In the last few weeks that the traffic of Metro Manila has taken centerstage, every facet of the issue has been dissected by laymen and so-called traffic experts alike. One writer even wrote that the road is not for vehicles but for the people. The discourse has certainly been very informative in the sense that many practical solutions have been suggested. Some however, are not doable under the circumstance and still others will take years to implement.
The only remaining thing to do now is how to plan and execute the doable solutions. Part of my experience in traffic management is that the Filipino motorist—whether a car owner or a simple commuter relying on public transportation—is not at all difficult to please. As we say in Filipino, mababaw lang ang kaligayahan ng motorista.
And what the ordinary motorist simply wants is a little traffic relief. By this I mean that instead of the two hours it takes to traverse Edsa, if this can be shortened by 20 or 25 minutes, and vehicles kept moving continuously even at a slow pace, motorists would be happy. What the motorists cannot stand is traffic that grinds to a complete halt.
Is this doable? I believe so, if our traffic management authorities would just concentrate on immediate remedies. Along Edsa, it was right to ban pedicabs and tricycles. These two are the worst violators of traffic rules. They routinely disregard traffic regulations and endanger other motorists and themselves. In Jakarta, Indonesia, when the traffic authorities decided to ban tricycles during the time of President Suharto, and after a sufficient public information campaign, tricycles caught violating the ban were all confiscated.
Of course we cannot do that here but if we want traffic to flow, we must be strict in enforcement. There was a threat to close the Balintawak market but was later withdrawn. This was a mistake. The market should really be closed permanently. If not for the traffic congestion it is causing, it is for safety and sanitation. The place is dangerous for fire and health reasons. Rodents are commonly seen running along Edsa. Yet, people flock to the place. Already, the vendors insist on going back and using the sidewalk. The Balintawak problem has always been a seesaw battle between the vendors and traffic authorities with the vendors winning most of the time. With the media attention this time, the traffic authorities appear to be winning. I doubt, however, if this would last long because there is a lot of money to be made in that dirty and unsafe market. This is the reason why it is so difficult to clear the road and sidewalk permanently. We must make up our minds whether we want better traffic flow or allow the vendors to earn a living and let everyone else suffer the daily traffic gridlock.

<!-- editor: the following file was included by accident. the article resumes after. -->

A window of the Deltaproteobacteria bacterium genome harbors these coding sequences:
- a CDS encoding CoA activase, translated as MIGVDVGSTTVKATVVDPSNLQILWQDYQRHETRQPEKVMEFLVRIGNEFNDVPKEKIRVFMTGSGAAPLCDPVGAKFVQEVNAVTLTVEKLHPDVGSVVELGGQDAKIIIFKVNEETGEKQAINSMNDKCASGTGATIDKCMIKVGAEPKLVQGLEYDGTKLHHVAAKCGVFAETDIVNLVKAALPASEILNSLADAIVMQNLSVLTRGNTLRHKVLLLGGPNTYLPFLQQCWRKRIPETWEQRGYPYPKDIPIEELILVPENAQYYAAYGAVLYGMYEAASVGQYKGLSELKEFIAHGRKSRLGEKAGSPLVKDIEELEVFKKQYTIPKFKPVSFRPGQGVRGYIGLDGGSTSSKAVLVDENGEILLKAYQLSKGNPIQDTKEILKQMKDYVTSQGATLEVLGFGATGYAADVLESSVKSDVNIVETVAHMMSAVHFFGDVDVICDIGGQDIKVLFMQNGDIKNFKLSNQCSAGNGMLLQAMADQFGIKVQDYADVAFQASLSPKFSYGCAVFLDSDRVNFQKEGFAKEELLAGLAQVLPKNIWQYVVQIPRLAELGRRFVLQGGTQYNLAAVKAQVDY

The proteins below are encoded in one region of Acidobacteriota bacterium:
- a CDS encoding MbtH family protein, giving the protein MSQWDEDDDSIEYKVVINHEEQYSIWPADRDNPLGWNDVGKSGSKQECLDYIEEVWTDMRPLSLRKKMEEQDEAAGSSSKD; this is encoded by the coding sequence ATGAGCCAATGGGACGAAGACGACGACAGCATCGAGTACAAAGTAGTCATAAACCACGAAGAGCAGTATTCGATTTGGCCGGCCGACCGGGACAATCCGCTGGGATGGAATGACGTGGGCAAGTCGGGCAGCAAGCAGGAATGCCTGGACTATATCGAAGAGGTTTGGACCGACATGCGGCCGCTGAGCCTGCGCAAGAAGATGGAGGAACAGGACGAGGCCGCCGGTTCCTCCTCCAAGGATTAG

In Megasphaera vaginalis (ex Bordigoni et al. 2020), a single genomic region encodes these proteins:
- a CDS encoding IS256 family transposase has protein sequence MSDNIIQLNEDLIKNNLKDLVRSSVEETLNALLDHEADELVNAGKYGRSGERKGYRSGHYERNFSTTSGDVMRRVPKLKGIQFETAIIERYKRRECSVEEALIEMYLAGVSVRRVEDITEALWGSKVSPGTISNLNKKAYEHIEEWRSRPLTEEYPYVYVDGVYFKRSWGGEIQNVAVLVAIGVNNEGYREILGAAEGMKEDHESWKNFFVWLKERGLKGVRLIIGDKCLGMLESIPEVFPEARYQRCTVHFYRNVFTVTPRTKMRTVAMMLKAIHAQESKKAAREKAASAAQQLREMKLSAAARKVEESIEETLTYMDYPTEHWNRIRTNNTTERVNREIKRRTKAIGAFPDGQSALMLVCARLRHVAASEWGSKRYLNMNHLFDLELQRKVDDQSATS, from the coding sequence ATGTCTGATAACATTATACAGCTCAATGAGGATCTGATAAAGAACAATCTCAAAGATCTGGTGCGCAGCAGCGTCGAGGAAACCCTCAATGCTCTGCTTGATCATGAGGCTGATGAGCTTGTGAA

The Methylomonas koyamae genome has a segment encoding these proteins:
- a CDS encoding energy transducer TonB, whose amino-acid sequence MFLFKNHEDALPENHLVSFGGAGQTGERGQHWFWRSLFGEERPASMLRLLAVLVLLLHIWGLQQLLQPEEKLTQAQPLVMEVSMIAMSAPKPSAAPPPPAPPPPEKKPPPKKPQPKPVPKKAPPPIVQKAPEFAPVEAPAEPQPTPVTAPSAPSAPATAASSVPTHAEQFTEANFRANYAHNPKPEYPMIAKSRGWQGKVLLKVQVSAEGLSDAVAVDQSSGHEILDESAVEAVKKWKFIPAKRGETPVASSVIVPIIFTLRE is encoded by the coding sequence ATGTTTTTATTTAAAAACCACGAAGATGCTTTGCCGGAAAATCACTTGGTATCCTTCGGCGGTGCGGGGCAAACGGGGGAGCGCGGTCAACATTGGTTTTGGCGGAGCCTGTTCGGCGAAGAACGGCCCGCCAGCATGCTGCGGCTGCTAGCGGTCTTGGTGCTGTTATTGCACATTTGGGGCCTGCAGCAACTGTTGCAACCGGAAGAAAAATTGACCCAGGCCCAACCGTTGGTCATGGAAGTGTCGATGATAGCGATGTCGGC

I passed by Edsa on my own way north a couple of days ago and saw a tricycle at about ten in the morning openly defying the ban. It was not a reassuring sight considering the media hoopla of prohibiting tricycles and vendors. There has to be consistency in enforcement. This I know is hard to do. This is because it has become customary in this country that traffic regulations are routinely violated. Where else can you hear a common expression that a red light is optional?. This is perhaps why Metro Manila has been voted by one study as having the worst traffic in the world.
There is also another curiosity in this country in that the bulk of the work to improve traffic is by enforcement. But it should not be this way. The government cannot provide a traffic enforcer for every road intersection or guard the 90 percent of drivers who routinely violate traffic rules. The rule is that if one has a driver license, that the driver is supposed to know traffic regulations and needs only a minimum of supervision. What is happening, however, is that only a small percentage of drivers obey traffic rules and the rest do not. The result is the gridlock we are seeing on the streets every day.
This is happening, not only in Metro Manila but all over the country. Our traffic authorities should just go back to the basic three Es in traffic management. Strict and consistent Enforcement of traffic laws. For the rich, as well as the poor. Clearing the roads of illegal obstructions is a good Engineering effort. The road should not be converted into repair shops or loading and unloading stations nor should roads and sidewalks be used for dwelling. An immediate survey should be done on all the streets of the Metro area so that traffic signs could be posted and installed. This way, there is bases for many of the apprehensions to be made. The next, which has not been suggested in the past few weeks, is that everyone renewing their driver’s license must retake the written examination and undergo a day or two of seminar. This is necessary in order to improve driver discipline which is causing about 30 percent of the traffic problem. I am sure that a lot will again complain about this but traffic Education is absolutely necessary if we want to improve traffic flow.
These so-called three Es have been discussed before but concentration has been on enforcement, a little on engineering, but none whatsoever on education. The seminar portion can jointly be undertaken by the Highway Patrol Group and the Land Transportation Office, the agency responsible for issuing millions of licenses with so much ease—the cause of lax road discipline.